Carrie’s Oscar Wrap Up

8 Mar

Last night’s 82nd Academy Awards was one for the record books.  When anyone looks back on this year’s Oscars, the one thing that will stand out is the fact that it was the year a woman finally took home the Best Director prize.  I was 14/24 (53%) on my picks.  I bombed on the short film categories and was unexpectedly wrong in the screenplay categories as well.  If you haven’t seen the winners yet, check out my winner list.

Kathryn Bigelow has now created a brand new era for the potential of female directors.  It doesn’t surprise me that Avatar didn’t walk away with any of the top prizes.  Although the film showcases excellence in technology, it doesn’t achieve that same feat in storytelling and character development. 

Here is a breakdown of my pros and cons for the night.

Pros:

*I think there were a lot of great parts to the show.  The John Hughes tribute was beautiful.  Molly Ringwald epitomizes what Hughes’ movies were all about and for her to be there made the tribute all the more special.  After the highlight reel, it was wonderful to see a handful of the people Hughes helped make famous.  However, half of them looked like time hasn’t been so nice to them.  Judd Nelson, Ally Sheedy and Macauly Culkin all were looking a little on the rough side.  In addition to Ringwald, no proper Hughes tribute would be complete without the face of Jon Cryer’s “Duckie,” Matthew Broderick’s “Ferris” and Anthony Michael Hall’sBrian/Farmer Ted.”

*Oscar producer, Adam Shankman,  made good on his promise of making the show more current and entertaining.  His collection of dancers were phenomenal during their performances, especially the big number during the Original Score category.  There is a tiny part of me though that isn’t sure the Oscars are the right medium for Shankman to show off his So You Think You Can Dance favorites.

*I really liked how the seating arrangement was different than the standard straight rows.  The stage was really nice, but I was waiting for someone to trip.  At the beginning of the show, the stage reminded me of what old bandstands used to look like.

*Ben Stiller took a risk as he came to present the Best Makeup category dressed as a Na’vi character from Avatar.  His personal commentary made it work.  Tina Fey and Robert Downey, Jr. definitely win the best presenter prize in my book.  They were sarcastic, funny and had great chemistry.

 *My favorite dressed celebs included Kristen Stewart, Anna Kendrick, Cameron Diaz, Rachel McAdams, Meryl Streep and Elizabeth Banks.

Cons:

*Hosts Steve Martin and Alec Baldwin definitely had some humorous moments, but I can’t say they were a total win for the show.  The opening played it kind of safe.  They announced a variety of actors, said something witty and then clapped.  And clapped some more.  The opening by Neil Patrick Harris was alright, but I wasn’t entirely surprised.  There had been rumors of his participation for a days now.  As much as I love NPH, I’m not sure why he did the opening.  That should be reserved for the hosts and if they can’t handle an opening number, maybe they shouldn’t have the job.

*All of the acting categories were as expected and that can make things kind of boring.  Deep down I was hoping for an upset or two in an acting category, but that didn’t happen.

*ABC‘s pre-show red carpet needs A LOT of work.  There are so many on-air journalists that could have done a better job.  Kathy Ireland was terrible, just terrible.  It was excrutiating to watch her talk to the actors.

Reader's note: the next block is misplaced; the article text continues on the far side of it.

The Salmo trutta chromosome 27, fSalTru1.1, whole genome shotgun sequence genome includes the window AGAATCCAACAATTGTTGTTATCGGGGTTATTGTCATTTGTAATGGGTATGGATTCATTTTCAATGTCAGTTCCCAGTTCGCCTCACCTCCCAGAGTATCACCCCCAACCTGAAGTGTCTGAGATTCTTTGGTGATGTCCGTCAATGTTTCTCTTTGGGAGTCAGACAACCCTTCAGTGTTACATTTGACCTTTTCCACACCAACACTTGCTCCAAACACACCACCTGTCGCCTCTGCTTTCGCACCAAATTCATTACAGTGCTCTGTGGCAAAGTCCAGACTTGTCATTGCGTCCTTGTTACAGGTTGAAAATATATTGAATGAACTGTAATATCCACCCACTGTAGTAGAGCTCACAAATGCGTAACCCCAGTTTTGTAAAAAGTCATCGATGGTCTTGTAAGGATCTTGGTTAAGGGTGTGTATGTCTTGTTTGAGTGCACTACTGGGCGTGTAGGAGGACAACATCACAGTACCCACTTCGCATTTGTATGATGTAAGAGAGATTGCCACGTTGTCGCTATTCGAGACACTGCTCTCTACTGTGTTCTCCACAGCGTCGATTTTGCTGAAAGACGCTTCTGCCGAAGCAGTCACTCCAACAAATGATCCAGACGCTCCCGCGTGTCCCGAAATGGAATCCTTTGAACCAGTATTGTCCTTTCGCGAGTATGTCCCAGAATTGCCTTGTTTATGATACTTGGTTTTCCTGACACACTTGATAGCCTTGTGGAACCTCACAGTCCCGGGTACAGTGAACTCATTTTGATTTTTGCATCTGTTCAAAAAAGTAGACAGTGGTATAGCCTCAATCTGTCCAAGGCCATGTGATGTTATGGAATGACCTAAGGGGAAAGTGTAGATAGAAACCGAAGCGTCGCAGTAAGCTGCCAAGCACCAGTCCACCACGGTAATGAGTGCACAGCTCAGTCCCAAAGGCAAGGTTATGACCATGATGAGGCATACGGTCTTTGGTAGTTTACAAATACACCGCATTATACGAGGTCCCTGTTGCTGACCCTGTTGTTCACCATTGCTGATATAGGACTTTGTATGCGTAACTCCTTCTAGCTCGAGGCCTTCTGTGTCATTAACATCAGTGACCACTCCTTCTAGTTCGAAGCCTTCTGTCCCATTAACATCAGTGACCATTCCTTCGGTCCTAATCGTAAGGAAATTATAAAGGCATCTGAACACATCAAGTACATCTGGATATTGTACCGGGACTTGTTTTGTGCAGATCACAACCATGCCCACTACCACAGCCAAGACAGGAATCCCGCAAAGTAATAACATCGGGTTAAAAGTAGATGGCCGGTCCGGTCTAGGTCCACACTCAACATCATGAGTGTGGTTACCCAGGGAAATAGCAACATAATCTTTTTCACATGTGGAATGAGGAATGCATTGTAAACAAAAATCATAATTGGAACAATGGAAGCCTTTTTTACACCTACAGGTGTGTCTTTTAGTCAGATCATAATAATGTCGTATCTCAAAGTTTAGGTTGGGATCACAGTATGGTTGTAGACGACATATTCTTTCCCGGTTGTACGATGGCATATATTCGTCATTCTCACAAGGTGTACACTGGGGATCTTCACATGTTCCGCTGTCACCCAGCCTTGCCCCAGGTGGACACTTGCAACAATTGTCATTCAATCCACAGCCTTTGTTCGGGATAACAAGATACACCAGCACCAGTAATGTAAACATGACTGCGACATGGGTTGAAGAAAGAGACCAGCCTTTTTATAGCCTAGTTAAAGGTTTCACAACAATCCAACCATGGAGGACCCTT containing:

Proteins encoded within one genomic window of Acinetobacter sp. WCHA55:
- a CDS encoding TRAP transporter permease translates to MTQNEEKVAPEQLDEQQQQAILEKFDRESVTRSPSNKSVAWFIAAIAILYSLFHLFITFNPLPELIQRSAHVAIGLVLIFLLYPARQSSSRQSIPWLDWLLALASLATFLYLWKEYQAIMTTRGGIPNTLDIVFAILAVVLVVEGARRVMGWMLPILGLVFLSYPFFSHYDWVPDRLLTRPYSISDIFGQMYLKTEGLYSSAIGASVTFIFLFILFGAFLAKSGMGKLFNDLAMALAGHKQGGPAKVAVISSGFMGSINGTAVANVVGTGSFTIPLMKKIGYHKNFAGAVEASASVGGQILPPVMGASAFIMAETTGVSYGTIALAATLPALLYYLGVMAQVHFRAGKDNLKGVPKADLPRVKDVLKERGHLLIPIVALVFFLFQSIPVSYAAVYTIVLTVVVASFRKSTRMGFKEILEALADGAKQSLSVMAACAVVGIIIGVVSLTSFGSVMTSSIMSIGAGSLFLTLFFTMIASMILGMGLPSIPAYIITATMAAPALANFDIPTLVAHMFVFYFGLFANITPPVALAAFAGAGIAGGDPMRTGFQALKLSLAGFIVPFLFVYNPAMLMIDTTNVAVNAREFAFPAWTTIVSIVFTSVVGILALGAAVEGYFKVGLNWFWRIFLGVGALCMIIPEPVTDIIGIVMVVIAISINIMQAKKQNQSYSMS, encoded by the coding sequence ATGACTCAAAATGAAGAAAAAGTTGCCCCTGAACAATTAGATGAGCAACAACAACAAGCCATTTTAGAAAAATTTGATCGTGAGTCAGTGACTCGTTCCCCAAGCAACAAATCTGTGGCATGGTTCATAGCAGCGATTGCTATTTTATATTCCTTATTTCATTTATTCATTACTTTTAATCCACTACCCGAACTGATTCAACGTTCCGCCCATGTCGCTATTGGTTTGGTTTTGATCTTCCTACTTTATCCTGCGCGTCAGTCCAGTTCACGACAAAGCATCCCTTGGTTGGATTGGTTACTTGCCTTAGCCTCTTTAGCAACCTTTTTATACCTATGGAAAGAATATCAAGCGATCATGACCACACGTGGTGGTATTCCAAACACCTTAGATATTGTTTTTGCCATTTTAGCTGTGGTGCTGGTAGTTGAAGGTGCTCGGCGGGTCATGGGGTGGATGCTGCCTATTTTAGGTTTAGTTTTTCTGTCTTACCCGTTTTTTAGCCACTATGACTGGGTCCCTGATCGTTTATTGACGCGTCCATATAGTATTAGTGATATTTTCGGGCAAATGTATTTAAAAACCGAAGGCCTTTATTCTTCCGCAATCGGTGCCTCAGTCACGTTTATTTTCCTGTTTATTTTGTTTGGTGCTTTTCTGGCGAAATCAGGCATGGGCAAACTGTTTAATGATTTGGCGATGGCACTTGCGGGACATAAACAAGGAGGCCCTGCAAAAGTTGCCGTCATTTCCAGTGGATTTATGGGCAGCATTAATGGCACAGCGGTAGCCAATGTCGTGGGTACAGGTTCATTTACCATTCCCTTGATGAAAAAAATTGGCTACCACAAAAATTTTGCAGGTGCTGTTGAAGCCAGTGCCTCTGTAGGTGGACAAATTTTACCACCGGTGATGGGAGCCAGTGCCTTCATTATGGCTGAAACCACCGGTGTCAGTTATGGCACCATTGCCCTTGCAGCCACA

*My pics for worst dressed celebs are Sarah Jessica Parker, Miley Cyrus, Charlize Theron, Vera Farmiga and Jennifer Lopez.

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3 Responses to “Carrie’s Oscar Wrap Up”

  1. Castor March 8, 2010 at 10:59 pm #

    Martin and Baldwin would probably funnier all by themselves than teamed together. Their jokes really fell flat, trying to bounce off each other. They even made George Clooney look like a prickly clown because their in-joke was so terrible.

    In all, a pretty average telecast to me and still way, way too long.

    • Carrie March 9, 2010 at 8:51 am #

      I agree that the 2-host format didn’t go that great. Well that’s at least one thing you know they’ll change for next year. I don’t know how it’s possible to make it much shorter in length, sadly.

  2. TRF4488 March 8, 2010 at 11:34 am #

    Interesing blog, Carrie. A key to understanding John Hughes’ work is knowing the distinction between Generation X and Generation Jones (between the Boomers and Xers). Many of his films were about GenJones characters, and many in the Brat Pack were GenJonesers. This was sometimes confusing, since the same actors sometimes played GenXers (Breakfast Club) and sometimes GenJonesers (St. Elmos’s Fire) within the same year.

    Google Generation Jones, and you’ll see it’s gotten lots of media attention, and many top commentators from many top publications and networks (Washington Post, Time magazine, NBC, Newsweek, ABC, etc.) now specifically use this term. In fact, the Associated Press’ annual Trend Report chose the Rise of Generation Jones as the #1 trend of 2009. I found this page helpful because it gives a pretty good overview of recent media interest in GenJones: http://generationjones.com/2009latest.html

    It is important to distinguish between the post-WWII demographic boom in births vs. the cultural generations born during that era. Generations are a function of the common formative experiences of its members, not the fertility rates of its parents. And most analysts now see generations as getting shorter (usually 10-15 years now), partly because of the acceleration of culture. Many experts now believe it breaks down more or less this way:

    DEMOGRAPHIC boom in babies: 1946-1964
    Baby Boom GENERATION: 1942-1953
    Generation Jones: 1954-1965
    Generation X: 1966-1978

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